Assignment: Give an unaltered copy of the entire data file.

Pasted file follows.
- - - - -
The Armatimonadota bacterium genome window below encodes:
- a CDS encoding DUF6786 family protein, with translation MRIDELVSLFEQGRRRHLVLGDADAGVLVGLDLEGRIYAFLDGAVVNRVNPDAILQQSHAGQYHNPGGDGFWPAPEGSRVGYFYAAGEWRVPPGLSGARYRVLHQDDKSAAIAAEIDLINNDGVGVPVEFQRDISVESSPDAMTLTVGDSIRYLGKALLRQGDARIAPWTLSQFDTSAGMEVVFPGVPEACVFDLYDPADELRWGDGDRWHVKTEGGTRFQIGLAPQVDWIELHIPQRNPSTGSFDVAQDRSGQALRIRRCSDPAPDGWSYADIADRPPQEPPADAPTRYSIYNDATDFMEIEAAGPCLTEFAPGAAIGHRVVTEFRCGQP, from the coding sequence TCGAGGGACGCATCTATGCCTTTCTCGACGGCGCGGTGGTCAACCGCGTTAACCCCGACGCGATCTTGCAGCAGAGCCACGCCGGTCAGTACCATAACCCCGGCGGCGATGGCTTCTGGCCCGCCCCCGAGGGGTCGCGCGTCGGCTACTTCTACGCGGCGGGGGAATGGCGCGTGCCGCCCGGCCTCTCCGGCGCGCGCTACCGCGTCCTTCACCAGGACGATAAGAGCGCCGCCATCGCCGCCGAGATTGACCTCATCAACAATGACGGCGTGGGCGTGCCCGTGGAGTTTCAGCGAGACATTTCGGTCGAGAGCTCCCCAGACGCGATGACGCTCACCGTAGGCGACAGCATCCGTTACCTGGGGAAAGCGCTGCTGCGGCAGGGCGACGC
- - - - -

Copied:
The Armatimonadota bacterium genome window below encodes:
- a CDS encoding DUF6786 family protein, with translation MRIDELVSLFEQGRRRHLVLGDADAGVLVGLDLEGRIYAFLDGAVVNRVNPDAILQQSHAGQYHNPGGDGFWPAPEGSRVGYFYAAGEWRVPPGLSGARYRVLHQDDKSAAIAAEIDLINNDGVGVPVEFQRDISVESSPDAMTLTVGDSIRYLGKALLRQGDARIAPWTLSQFDTSAGMEVVFPGVPEACVFDLYDPADELRWGDGDRWHVKTEGGTRFQIGLAPQVDWIELHIPQRNPSTGSFDVAQDRSGQALRIRRCSDPAPDGWSYADIADRPPQEPPADAPTRYSIYNDATDFMEIEAAGPCLTEFAPGAAIGHRVVTEFRCGQP, from the coding sequence TCGAGGGACGCATCTATGCCTTTCTCGACGGCGCGGTGGTCAACCGCGTTAACCCCGACGCGATCTTGCAGCAGAGCCACGCCGGTCAGTACCATAACCCCGGCGGCGATGGCTTCTGGCCCGCCCCCGAGGGGTCGCGCGTCGGCTACTTCTACGCGGCGGGGGAATGGCGCGTGCCGCCCGGCCTCTCCGGCGCGCGCTACCGCGTCCTTCACCAGGACGATAAGAGCGCCGCCATCGCCGCCGAGATTGACCTCATCAACAATGACGGCGTGGGCGTGCCCGTGGAGTTTCAGCGAGACATTTCGGTCGAGAGCTCCCCAGACGCGATGACGCTCACCGTAGGCGACAGCATCCGTTACCTGGGGAAAGCGCTGCTGCGGCAGGGCGACGC